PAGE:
Together with the Middle Way itself, integration is the other central metaphor that shapes Middle Way Philosophy. Whilst the Middle Way is mainly a question of finding a way between extremes to be avoided, integration offers a more definitely positive and constructive model for how to develop objectivity and address conditions in our lives.
What I basically mean by integration is the way in which previously opposed desires or beliefs can become unified when the assumptions that are used to represent their context are reconfigured. The process can be represented by the famous picture of the two mules here. The energies of the two mules are opposed to start with because of the way they are conceiving their goals in relation to the situation, but if they reflect and reconceive those goals then they can both fulfil their desires more effectively. The two desires of the mules, then, together with their associated beliefs, are now integrated.
This model of moral progress is a dialectical one: the two opposed energies are known in the language of dialectic as the thesis and the antithesis, which are brought together in the synthesis. However, it shouldn’t be assumed from my use of a dialectical model here that I subscribe to models of dialectic used by Hegel, Marx, or other dialectical philosophers. One can apply this dialectic within the individual in considering conflicting desires and beliefs, as well as in relation to social and political conflict between people.
The inspiration for the concept of integration has come partly from Jung (who calls it ‘individuation’) and partly from the Buddhist teacher Sangharakshita. The concept is also already used by theorists at a social and political level. However, I have developed the concept of integration in various ways, not all of which can be fully explained on this page. However, I will mention them as danglers – I relate integration to the concept of incremental objectivity; I distinguish three interrelated types of integration (integration of desire, of meaning, and of belief); and also relate integration within the individual to integration at the social and political level. (To follow any of these up, click on the linked words, which will take you to relevant pages on the main Middle Way Philosophy site.) Unlike empirical psychology, I think that integration is the basis of moral objectivity, rather than just a psychological phenomenon to be scientifically noted. Unlike traditional Buddhism, I think that integration is the key to solving political problems as well as a working ground in inner experience, for example in meditation.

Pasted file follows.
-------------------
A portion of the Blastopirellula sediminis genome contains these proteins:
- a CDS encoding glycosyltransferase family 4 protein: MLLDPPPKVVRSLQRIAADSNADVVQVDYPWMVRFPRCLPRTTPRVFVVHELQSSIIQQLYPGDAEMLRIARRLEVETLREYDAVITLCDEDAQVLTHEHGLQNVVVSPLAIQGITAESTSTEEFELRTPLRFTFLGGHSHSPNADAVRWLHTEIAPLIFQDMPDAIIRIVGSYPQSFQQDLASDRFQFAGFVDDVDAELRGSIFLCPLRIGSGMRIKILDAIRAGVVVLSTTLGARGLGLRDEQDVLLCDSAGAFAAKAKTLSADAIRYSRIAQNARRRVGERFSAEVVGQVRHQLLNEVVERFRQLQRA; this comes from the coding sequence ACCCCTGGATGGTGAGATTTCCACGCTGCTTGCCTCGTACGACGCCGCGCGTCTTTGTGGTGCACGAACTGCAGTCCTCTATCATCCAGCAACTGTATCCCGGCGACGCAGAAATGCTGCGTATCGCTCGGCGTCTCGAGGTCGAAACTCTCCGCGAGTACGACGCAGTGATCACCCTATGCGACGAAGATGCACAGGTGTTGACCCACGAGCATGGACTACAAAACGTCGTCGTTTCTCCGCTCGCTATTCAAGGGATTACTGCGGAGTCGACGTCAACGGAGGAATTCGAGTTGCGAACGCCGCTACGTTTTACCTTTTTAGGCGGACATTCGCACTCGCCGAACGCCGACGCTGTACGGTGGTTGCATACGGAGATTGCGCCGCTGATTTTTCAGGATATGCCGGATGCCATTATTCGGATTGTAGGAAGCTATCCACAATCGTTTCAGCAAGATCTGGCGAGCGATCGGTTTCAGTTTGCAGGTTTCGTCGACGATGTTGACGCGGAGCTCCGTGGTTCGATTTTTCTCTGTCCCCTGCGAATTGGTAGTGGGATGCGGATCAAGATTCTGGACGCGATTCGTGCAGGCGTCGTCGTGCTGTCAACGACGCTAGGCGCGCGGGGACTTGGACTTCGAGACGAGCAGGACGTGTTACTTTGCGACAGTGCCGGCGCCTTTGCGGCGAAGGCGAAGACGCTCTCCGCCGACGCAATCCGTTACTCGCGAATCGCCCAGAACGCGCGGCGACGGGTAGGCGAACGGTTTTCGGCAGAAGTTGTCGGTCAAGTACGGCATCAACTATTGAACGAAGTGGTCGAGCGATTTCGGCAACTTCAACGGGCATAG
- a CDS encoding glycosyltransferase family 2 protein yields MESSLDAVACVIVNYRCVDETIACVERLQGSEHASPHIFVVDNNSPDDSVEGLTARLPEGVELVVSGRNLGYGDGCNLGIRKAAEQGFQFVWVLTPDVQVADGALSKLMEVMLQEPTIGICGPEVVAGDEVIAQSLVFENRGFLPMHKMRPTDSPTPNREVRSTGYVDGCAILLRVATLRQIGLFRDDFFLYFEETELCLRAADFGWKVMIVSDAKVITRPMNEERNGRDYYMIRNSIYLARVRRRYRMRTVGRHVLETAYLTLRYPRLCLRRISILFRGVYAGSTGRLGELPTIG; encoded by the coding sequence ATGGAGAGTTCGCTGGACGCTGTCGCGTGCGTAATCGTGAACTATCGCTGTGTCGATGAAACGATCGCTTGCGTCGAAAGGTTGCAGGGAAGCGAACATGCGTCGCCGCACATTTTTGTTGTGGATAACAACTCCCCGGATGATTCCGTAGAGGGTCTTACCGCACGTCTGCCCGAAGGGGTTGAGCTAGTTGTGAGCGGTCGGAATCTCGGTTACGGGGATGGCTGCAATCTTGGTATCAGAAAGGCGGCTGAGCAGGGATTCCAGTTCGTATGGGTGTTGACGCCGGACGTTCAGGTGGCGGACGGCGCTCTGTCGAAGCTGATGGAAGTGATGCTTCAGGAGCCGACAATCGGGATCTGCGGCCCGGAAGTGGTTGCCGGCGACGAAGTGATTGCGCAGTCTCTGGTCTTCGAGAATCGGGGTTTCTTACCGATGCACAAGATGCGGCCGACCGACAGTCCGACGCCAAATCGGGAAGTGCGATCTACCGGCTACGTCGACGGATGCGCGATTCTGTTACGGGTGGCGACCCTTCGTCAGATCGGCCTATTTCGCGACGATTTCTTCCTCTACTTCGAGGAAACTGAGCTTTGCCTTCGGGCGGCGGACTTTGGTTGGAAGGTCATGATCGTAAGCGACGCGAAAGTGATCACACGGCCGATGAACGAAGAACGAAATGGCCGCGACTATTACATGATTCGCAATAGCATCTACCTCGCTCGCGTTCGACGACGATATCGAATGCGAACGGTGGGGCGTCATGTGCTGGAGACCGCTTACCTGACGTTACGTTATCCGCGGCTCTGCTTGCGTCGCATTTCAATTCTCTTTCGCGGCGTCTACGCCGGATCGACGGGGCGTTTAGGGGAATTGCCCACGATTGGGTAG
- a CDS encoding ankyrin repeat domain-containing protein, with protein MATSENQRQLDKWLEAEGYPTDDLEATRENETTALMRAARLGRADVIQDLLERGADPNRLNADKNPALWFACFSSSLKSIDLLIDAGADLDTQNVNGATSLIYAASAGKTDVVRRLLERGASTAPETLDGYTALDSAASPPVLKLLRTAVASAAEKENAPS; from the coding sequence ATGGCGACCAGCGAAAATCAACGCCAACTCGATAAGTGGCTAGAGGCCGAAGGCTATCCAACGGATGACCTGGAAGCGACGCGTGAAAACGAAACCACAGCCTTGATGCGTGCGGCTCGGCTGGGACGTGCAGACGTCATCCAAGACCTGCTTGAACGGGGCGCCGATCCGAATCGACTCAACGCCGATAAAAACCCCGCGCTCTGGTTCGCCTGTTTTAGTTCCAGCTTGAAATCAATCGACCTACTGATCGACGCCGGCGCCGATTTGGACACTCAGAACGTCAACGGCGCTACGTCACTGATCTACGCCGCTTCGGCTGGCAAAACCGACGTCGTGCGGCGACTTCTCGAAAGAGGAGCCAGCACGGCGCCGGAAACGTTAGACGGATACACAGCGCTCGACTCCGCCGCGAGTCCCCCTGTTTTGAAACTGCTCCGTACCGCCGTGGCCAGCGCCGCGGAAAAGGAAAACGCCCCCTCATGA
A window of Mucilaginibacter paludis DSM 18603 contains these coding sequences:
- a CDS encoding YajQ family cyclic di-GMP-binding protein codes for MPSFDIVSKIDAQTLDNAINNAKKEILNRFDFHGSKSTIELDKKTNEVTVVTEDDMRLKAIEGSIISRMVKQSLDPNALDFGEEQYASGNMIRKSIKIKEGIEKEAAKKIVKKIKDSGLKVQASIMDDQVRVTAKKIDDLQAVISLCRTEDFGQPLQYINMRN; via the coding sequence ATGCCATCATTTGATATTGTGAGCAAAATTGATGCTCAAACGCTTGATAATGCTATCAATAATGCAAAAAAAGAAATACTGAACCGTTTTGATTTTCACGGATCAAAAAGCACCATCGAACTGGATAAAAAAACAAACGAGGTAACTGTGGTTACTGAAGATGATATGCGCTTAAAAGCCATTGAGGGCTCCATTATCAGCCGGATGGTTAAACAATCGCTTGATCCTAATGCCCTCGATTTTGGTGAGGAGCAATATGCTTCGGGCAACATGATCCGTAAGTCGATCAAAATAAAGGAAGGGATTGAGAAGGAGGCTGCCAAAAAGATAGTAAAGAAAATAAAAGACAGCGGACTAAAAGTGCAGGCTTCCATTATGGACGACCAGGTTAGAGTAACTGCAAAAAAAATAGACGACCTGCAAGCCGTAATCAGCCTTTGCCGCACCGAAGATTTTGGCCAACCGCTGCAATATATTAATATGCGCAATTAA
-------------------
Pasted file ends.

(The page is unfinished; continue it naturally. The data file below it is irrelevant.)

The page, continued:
Integration of all kinds links the avoidance of metaphysical dogmas in the Middle Way to specific helpful practices. I argue that the fixed beliefs of metaphysics are the main impediment to the process of integration, because they prevent those beliefs being reconfigured so that desires can be united. Just imagine those two mules arguing: “The voice of God tells me to eat this pile of hay, not that pile of hay!” “Your revelations from God are a load of rubbish – there are only my desires to go on and I want to eat this pile of hay!”. To overcome their attachment to fixed beliefs, the mules need to do some critical thinking, or some art, or some meditation, or maybe undergo mediation.